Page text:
Revocable Living Trusts are Companion Trusts

Posted by Ned Armand, President of Eastern Point Trust Company on Jun 3, 2015

Revocable Living Trusts are a good tool to begin to plan for your estate, but they are not the end-all be-all solution to estate planning.

Key Takeaways

  • Revocable trusts compliment irrevocable trusts since they cannot do all that an irrevocable trust can do.
  • Revocable trusts can have changes made during the life of the grantor, but cannot ensure a safe inheritance after the grantor's death.
  • Revocable trusts are often used for probate, but can be rolled into an irrevocable trust prior to death with Kiss Trust.

 

What is a Revocable (or Living) Trust?

Revocable Living Trust (RLTs) are used in many ways as a start to estate planning, but along with a will, may only be the first component to a comprehensive estate inheritance plan. While RLT stands for a Revocable Living Trust, these trusts can also have other names such as revocable trusts, living trusts, or even family trusts. They are more durable than a will but offer less security than an irrevocable living trust. Some people couple an RLT along with their last will and testament due to the flexibility of such a structure. Wills can dictate how non-property items will be handled, such as the guardianship of children or how debts should be paid, while the RLT can avoid probate, ensure privacy or avoid ambiguities.

How It Works

A Revocable Living Trust can be created while the trust maker (grantor) is living and the trust can be changed during the lifetime of the trust maker. The trust maker will change the title of the property to herein become the property of the trust, such as real estate or automobiles. The trust maker can change the terms of the trust, but only while they are living.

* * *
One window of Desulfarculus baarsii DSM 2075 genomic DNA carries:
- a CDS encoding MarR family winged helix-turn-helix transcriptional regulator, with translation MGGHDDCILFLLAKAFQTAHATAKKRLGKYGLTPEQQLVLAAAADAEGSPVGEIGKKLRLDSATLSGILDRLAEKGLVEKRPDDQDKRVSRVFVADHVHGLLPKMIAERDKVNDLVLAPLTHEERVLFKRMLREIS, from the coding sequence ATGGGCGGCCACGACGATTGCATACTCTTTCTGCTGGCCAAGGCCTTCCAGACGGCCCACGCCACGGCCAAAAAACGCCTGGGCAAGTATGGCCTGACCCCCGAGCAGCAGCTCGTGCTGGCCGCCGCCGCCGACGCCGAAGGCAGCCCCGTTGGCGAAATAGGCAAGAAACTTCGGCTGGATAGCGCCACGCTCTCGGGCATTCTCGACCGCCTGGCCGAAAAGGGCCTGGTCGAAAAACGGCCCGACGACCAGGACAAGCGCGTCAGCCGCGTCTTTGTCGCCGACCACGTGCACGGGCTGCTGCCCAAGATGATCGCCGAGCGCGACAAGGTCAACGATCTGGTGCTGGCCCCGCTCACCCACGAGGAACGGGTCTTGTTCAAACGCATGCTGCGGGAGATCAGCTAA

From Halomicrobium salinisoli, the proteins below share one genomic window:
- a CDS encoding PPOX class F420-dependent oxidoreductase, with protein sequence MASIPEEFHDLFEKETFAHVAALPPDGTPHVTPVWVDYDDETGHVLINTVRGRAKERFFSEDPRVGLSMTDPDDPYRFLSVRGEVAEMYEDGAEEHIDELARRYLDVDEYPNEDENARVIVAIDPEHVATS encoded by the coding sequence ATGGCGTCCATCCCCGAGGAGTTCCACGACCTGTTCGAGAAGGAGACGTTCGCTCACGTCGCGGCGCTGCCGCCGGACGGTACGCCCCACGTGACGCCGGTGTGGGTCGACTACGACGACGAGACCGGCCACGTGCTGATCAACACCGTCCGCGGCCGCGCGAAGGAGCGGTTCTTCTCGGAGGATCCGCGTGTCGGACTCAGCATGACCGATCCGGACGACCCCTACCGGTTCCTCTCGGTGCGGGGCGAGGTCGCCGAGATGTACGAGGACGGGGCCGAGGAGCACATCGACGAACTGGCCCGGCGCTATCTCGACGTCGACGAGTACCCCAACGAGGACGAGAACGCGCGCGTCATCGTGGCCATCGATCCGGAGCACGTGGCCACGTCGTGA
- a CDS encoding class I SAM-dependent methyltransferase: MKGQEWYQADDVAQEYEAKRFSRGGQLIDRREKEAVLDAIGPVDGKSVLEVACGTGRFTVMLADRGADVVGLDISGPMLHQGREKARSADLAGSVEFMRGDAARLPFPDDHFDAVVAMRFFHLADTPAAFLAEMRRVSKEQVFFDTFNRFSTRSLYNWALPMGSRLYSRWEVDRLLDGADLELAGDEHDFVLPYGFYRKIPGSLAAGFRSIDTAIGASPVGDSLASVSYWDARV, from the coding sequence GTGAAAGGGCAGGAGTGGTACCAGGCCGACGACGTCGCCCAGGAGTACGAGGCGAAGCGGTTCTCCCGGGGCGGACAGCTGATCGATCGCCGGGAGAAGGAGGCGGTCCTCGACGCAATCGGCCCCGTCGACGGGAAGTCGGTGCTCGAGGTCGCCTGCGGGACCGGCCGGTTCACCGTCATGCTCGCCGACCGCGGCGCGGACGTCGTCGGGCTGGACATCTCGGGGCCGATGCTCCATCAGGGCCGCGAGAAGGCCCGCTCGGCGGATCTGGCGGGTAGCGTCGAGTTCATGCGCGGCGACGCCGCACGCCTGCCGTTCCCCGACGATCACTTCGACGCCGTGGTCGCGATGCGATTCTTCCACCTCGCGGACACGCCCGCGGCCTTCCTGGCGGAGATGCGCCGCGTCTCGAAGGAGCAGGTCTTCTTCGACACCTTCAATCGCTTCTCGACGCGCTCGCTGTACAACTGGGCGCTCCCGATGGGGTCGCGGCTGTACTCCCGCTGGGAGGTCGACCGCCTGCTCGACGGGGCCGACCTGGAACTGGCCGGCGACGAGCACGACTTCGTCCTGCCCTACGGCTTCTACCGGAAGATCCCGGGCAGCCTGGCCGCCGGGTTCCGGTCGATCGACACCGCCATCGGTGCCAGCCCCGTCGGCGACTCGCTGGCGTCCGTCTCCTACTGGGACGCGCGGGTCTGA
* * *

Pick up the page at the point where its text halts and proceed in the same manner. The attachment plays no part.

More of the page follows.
What It Accomplishes

An RLT is widely used to avoid probate, the headache-laden process of court-supervised division of property after an estate owner’s death. Sometimes, the trust maker is also the trustee, but that proves to be a challenge in many cases. It can also be used to clearly explain the division of property in an inheritance and increase inheritance privacy upon death.

What It Does Not Accomplish

A Revocable Trust is not a one-stop solution to your trust needs or estate planning needs. A trust managing your assets after your death should be detailed and precise, instead of open-ended and revocable. This is why many trust makers elect to have the assets held with the RLT pour over into an irrevocable trust upon death to control by who, when and how the final estate may be used.  A quick and easy solution for an irrevocable trust can be found at Kiss Trust.

 

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Tags: Irrevocable Trust, revocable trust, Inter Vivos Trust

Inter Vivos (While Living) vs. Testamentary Trust (After Death)

Posted by Ned Armand, President of Eastern Point Trust Company on Nov 12, 2014

During final estate planning, it is all too common for an individual or even their financial advisor to pick the wrong tool for their needs.